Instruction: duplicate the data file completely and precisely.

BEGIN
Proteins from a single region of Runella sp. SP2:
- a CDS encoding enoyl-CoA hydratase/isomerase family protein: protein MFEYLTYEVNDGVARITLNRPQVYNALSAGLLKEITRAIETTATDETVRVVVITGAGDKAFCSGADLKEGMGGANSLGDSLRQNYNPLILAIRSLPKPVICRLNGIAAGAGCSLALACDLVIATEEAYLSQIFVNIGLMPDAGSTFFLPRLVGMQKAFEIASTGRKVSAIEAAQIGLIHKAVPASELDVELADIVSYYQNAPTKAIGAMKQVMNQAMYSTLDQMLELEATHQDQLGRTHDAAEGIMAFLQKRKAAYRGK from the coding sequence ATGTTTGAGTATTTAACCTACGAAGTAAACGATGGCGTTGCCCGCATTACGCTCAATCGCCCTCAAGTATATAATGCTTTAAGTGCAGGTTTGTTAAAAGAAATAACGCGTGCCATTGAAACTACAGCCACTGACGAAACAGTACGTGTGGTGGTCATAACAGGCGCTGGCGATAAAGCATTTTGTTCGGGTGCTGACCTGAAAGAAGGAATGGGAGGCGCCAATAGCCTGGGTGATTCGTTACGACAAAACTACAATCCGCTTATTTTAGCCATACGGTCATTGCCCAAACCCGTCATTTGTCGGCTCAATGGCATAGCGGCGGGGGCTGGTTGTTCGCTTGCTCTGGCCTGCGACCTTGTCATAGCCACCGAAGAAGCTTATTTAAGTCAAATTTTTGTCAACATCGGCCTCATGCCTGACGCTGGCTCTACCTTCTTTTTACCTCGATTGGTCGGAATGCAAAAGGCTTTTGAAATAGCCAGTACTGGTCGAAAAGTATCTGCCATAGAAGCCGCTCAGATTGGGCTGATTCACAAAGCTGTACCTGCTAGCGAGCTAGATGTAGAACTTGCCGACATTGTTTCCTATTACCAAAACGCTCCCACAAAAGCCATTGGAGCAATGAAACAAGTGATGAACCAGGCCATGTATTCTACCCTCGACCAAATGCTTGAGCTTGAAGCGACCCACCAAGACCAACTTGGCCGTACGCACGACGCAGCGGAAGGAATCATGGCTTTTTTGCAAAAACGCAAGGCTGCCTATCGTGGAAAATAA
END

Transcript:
Proteins from a single region of Runella sp. SP2:
- a CDS encoding enoyl-CoA hydratase/isomerase family protein: protein MFEYLTYEVNDGVARITLNRPQVYNALSAGLLKEITRAIETTATDETVRVVVITGAGDKAFCSGADLKEGMGGANSLGDSLRQNYNPLILAIRSLPKPVICRLNGIAAGAGCSLALACDLVIATEEAYLSQIFVNIGLMPDAGSTFFLPRLVGMQKAFEIASTGRKVSAIEAAQIGLIHKAVPASELDVELADIVSYYQNAPTKAIGAMKQVMNQAMYSTLDQMLELEATHQDQLGRTHDAAEGIMAFLQKRKAAYRGK from the coding sequence ATGTTTGAGTATTTAACCTACGAAGTAAACGATGGCGTTGCCCGCATTACGCTCAATCGCCCTCAAGTATATAATGCTTTAAGTGCAGGTTTGTTAAAAGAAATAACGCGTGCCATTGAAACTACAGCCACTGACGAAACAGTACGTGTGGTGGTCATAACAGGCGCTGGCGATAAAGCATTTTGTTCGGGTGCTGACCTGAAAGAAGGAATGGGAGGCGCCAATAGCCTGGGTGATTCGTTACGACAAAACTACAATCCGCTTATTTTAGCCATACGGTCATTGCCCAAACCCGTCATTTGTCGGCTCAATGGCATAGCGGCGGGGGCTGGTTGTTCGCTTGCTCTGGCCTGCGACCTTGTCATAGCCACCGAAGAAGCTTATTTAAGTCAAATTTTTGTCAACATCGGCCTCATGCCTGACGCTGGCTCTACCTTCTTTTTACCTCGATTGGTCGGAATGCAAAAGGCTTTTGAAATAGCCAGTACTGGTCGAAAAGTATCTGCCATAGAAGCCGCTCAGATTGGGCTGATTCACAAAGCTGTACCTGCTAGCGAGCTAGATGTAGAACTTGCCGACATTGTTTCCTATTACCAAAACGCTCCCACAAAAGCCATTGGAGCAATGAAACAAGTGATGAACCAGGCCATGTATTCTACCCTCGACCAAATGCTTGAGCTTGAAGCGACCCACCAAGACCAACTTGGCCGTACGCACGACGCAGCGGAAGGAATCATGGCTTTTTTGCAAAAACGCAAGGCTGCCTATCGTGGAAAATAA